Monday, April 4, 2016

Are After-School Programs Doing the Jobs that Schools Won't?

Perhaps you have experienced this story...

Your kid comes home from school, joyously speaking of a wonderfully new activity that will allow her to explore and create and laugh and have fun - all while learning about science and math and engineering and all of the other good stuff that happens in a child's life.

Excited for her new-found interest in academics, you ask her when this school project will begin.

She opens her backpack and produces a large stack of papers, including math worksheets and artistic renderings of beasts and animals of every unimaginable kind. After rifling through the sheets for a few moments, she pulls out a purple flier and excitedly thrusts it out for you to see.

You look at it and your heart begins to sink. Instead of her school - the place in which she spends upwards of 8 hours a day - taking on this new and exciting and engaging project, you find that the United Association of Motherly Knights of Cincinnati are asking you to pony up a $75 "one-time" fee to have your precious daughter spend two nights a week at the local kids' club making, designing, and creating all kinds of science-y and math-y and engineering-y things.

If this is your story, sadly, you are not alone.

Across the country, our students are being relegated to national standardized testing, state-mandated assessments, and a wide variety and voluminous sets of school and classroom work... none of which I have a real problem with (but that is a different story for a different post).

What I am speaking more about is the manner in which many of our school approach the teaching and learning of academic concepts.

While the phrase "death by worksheet" is not the stuff of student lamentations in all schools in our country, there is a fair amount of academic institutions unwilling to make the break away from an antiquated system and move forward into engaging, high interest, and student-driven educational models such as PBL, inquiry-driven instruction, and makerspaces - to name just a few.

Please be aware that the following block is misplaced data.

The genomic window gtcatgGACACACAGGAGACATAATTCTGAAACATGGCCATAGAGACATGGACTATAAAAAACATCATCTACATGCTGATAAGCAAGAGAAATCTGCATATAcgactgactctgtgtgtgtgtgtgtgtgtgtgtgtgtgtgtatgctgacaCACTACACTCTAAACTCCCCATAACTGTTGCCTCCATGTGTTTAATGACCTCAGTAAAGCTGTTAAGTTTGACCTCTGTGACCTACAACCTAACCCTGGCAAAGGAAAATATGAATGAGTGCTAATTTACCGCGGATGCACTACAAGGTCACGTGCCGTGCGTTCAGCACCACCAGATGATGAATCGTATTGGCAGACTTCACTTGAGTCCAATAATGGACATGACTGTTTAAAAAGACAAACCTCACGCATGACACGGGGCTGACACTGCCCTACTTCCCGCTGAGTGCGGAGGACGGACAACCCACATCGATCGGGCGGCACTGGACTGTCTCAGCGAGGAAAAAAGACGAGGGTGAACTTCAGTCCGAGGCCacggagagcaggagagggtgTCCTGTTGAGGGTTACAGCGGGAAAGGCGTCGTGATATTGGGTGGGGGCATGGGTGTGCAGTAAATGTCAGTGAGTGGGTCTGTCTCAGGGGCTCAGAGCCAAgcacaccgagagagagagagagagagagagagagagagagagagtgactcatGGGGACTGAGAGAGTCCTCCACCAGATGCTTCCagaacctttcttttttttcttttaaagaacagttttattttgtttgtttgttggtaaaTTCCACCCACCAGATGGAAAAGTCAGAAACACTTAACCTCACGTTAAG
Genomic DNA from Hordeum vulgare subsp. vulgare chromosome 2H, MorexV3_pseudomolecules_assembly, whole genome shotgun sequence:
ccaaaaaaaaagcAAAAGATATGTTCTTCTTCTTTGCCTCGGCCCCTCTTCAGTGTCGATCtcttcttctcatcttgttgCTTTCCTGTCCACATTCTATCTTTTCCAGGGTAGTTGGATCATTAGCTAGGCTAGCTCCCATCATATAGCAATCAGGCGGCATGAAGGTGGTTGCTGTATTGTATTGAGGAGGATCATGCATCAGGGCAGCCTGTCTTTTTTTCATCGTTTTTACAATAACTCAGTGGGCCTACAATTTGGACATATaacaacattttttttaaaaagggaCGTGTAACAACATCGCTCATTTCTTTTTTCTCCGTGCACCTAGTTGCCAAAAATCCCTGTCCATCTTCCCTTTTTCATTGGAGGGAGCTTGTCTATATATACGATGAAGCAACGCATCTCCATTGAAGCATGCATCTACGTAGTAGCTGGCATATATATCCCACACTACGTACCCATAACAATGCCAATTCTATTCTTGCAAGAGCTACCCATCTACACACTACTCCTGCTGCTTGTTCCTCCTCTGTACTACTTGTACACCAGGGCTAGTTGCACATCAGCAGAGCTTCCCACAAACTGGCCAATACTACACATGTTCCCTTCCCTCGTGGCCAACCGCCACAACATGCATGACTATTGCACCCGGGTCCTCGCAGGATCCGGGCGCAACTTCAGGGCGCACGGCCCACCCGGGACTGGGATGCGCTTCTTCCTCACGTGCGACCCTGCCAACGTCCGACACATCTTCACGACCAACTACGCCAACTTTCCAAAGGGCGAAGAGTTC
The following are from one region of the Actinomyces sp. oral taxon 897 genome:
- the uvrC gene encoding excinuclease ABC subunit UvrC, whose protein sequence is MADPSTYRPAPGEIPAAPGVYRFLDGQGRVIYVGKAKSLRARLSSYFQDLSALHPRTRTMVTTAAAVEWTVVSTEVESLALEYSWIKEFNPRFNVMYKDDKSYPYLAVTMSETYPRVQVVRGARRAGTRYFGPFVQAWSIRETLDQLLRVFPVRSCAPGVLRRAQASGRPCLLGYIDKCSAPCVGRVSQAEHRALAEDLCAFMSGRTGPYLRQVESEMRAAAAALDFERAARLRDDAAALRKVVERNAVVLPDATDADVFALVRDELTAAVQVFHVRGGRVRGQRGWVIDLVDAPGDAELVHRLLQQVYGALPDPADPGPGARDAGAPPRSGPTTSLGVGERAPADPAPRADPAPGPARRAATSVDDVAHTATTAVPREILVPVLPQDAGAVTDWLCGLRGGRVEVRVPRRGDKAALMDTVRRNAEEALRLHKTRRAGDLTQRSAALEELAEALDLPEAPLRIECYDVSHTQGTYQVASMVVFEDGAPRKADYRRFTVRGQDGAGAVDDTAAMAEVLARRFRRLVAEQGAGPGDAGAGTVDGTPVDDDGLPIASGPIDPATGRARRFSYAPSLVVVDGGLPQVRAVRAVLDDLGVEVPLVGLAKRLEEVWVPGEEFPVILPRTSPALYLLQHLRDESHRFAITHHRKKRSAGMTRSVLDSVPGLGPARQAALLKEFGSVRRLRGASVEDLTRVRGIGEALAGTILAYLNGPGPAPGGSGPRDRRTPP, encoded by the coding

In the mean time, after-school programs offered by many local clubs and organizations have stepped in to fill the void of fun and excitement towards learning left by the monotony of funeral rows of desks in classrooms with lots of potential otherwise.

What's worse, many of these programs are funded and facilitated by the school districts themselves.
Kennedy Space Center Education Foundation
In effect, they are telling their constituents, "While we are mostly unwilling to provide students with quality and engaging classroom instruction during the day - our schedule and testing demands simply won't allow it - we are more than happy to offer an after-school program designed to provide your students (well, some students, as we are limited by funding to only 20 kids) with activities specially designed to expose them to STEM & STEAM concepts, all in a fun, yet structured environment."

My beef boils down to this:

If innovative after-school programs (and let's not forget summer school session designed to try something "new and different" for our struggling students) are yielding good results with high praise from kids, parents, and staff, why aren't schools clambering to the front of the line to get on board this train?

To be fair, I am not condemning education in general. While the minority may neglect their duties and responsibilities, most teachers and staff are putting forth a great and noble effort towards the students in their charge.

I am simply saying that we can all do better with the time and resources we have. If it is training we lack, there are no small numbers of "experts" willing to lend time and information. If it is initiative we are without, there are those out there who can lead and inspire us, whether in person or via social media and the like. (When WAS your last Twitter EdChat??) If it is resources we need, there are many who have traveled this path before who are willing to either shine the way or return and walk side-by-side with us.

It is not easy and we will face criticism from those who do not understand, but the majority will see the change for what it is. We talk often about doing what is best for kids. Here is YOUR chance. Get started today.

To quote a very intelligent and inspired leader, T.S. Monson, "Let us always choose the harder right rather than the easier wrong."

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